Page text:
Bruny Island (part one)

Carlos and I just got home from our first Aussie camping trip to Bruny Island. Getting there was easy: we drove for about 45 minutes to the Kettering ferry, hopped onboard and within 20 minutes were there. Only an hour of travel but we were transported to another world entirely. Bruny is remote. It’s an island off an island off an island for god’s sake. Wind swept beaches, dense, wet rainforest and grassy pastures compose the 100k stretch from the northern to southern tip. There were many expanses where I felt like NO ONE else was on Bruny. Dirt roads connect “towns” which consist of no more than a community hall and general store. Only about 600 people live on the island and most visitors check out the island from the water on tourist boats. It was just us, our new ute and the animals we encountered.

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And while there aren’t many people on Bruny, those who are farm or make some of the best produce we’ve had in Tassie. Naturally we turned our visit into a culinary treasure hunt. In between biking, hiking and swimming, Carlos and I found our way to all of the food producers on the island to snack or buy items for our dinners. For our first day we lunched on smoked trout sandwiches from Bruny Island Smoke House and ate grilled wallaby burgers and salad for dinner. The next morning we  ate breakfast  on the beach of freshly picked strawberries, loganberries and raspberries from the Bruny Island Berry Farm and had a picnic lunch of smoked wallaby and Bruny Island Cheese with fresh bread. That evening after a couple of hikes we feasted on an appetizer of Get Shucked oysters and Cloudy Bay lamb (about 10k from where our tent was), a bottle of Bruny Island Premium Wine and Bruny Fudge for dessert. Before heading out on Tuesday we stopped again at Bruny Island Cheese for pizza and an elderberry milkshake. It was SO good and as local as you can get.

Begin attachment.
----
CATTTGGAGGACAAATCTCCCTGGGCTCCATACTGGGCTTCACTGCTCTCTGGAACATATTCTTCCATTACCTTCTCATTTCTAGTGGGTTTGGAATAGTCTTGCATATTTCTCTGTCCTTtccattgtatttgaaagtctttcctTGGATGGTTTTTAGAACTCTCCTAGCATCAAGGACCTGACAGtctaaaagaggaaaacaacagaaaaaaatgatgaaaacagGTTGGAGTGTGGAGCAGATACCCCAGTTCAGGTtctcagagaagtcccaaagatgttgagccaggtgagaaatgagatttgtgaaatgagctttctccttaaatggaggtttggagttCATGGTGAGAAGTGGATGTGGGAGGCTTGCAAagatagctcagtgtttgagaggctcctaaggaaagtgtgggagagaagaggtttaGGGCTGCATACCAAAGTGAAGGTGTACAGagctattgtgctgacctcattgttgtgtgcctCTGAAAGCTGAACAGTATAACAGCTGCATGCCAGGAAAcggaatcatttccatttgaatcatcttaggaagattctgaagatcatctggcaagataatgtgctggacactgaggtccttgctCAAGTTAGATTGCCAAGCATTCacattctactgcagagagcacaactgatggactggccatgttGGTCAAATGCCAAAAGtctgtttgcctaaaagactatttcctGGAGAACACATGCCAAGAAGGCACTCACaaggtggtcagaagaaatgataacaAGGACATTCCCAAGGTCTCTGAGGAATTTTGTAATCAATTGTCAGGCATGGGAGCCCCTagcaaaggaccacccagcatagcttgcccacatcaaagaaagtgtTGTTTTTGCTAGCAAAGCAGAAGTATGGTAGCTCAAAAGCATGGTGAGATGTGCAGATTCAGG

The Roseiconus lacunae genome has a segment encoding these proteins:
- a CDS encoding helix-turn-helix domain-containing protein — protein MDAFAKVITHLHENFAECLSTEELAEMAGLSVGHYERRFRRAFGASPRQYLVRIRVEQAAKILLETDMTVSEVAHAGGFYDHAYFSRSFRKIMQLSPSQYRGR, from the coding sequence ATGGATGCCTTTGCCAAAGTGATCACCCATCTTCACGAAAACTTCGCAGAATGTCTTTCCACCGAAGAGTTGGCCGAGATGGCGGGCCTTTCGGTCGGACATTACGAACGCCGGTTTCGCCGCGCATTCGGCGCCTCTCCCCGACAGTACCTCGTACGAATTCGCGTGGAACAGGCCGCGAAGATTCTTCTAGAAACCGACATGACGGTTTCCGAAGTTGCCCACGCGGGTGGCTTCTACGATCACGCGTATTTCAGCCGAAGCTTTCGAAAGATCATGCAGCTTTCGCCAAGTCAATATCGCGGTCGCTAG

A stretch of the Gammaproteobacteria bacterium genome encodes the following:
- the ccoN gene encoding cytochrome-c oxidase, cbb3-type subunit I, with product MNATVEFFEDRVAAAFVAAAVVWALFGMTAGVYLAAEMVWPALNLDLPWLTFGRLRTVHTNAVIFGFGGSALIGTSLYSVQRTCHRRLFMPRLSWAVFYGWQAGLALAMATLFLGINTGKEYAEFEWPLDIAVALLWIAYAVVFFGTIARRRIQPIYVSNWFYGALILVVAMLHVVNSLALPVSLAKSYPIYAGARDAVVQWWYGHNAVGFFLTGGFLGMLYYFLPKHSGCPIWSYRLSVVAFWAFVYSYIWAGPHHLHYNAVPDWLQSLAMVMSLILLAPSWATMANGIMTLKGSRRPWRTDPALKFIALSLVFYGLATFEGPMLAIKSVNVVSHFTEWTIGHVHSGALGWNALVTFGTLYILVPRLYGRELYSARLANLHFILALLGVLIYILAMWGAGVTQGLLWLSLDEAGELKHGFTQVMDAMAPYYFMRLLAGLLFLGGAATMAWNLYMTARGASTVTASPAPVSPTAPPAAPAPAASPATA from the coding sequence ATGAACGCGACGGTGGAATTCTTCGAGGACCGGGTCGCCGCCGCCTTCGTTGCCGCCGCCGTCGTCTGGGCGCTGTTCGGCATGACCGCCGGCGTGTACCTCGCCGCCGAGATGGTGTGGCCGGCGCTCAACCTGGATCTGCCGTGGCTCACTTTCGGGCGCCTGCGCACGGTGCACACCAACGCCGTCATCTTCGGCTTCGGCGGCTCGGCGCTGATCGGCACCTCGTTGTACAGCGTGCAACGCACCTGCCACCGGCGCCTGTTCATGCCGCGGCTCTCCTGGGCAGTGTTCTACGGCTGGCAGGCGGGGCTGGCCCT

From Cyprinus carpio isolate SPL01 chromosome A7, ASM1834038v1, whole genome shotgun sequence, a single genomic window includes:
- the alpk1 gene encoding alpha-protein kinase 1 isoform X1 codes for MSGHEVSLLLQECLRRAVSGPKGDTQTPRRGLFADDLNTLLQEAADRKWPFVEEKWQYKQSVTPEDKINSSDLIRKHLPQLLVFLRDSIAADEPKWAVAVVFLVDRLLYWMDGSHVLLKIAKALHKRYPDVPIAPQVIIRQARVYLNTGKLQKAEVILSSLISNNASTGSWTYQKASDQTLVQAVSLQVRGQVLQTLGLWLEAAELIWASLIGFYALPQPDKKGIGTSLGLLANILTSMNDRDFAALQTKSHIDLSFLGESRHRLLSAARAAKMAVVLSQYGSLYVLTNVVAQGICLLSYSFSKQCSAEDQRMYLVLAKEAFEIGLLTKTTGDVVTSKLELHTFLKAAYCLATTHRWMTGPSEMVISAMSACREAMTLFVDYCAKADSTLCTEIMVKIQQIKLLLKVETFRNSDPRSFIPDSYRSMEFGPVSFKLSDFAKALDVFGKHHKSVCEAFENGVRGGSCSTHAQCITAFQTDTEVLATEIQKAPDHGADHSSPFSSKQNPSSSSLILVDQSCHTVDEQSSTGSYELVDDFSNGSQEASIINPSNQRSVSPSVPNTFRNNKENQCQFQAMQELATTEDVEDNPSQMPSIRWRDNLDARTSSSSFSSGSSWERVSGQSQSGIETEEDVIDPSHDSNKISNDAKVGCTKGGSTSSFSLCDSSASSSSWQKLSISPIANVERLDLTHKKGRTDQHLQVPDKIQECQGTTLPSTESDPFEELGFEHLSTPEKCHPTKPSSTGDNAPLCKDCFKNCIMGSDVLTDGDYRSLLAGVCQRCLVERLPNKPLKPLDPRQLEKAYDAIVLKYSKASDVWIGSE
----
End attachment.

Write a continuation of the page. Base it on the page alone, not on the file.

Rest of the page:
Get Shucked Oyster shack

Get Shucked Oyster shack

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Wallaby burgers on the campfire

Freshly picked summer fruit from Bruny Island Berry farm

Freshly picked summer fruit from Bruny Island Berry farm

Breakfast on the beach

Breakfast on the beach

The privacy of it all was surreal and I got the impression from the food producers that they were a bit perturbed at tourists for disrupting their island solitude. No one really wanted to chat– and that’s just as well because in between eating we had many an adventure to fill our days….

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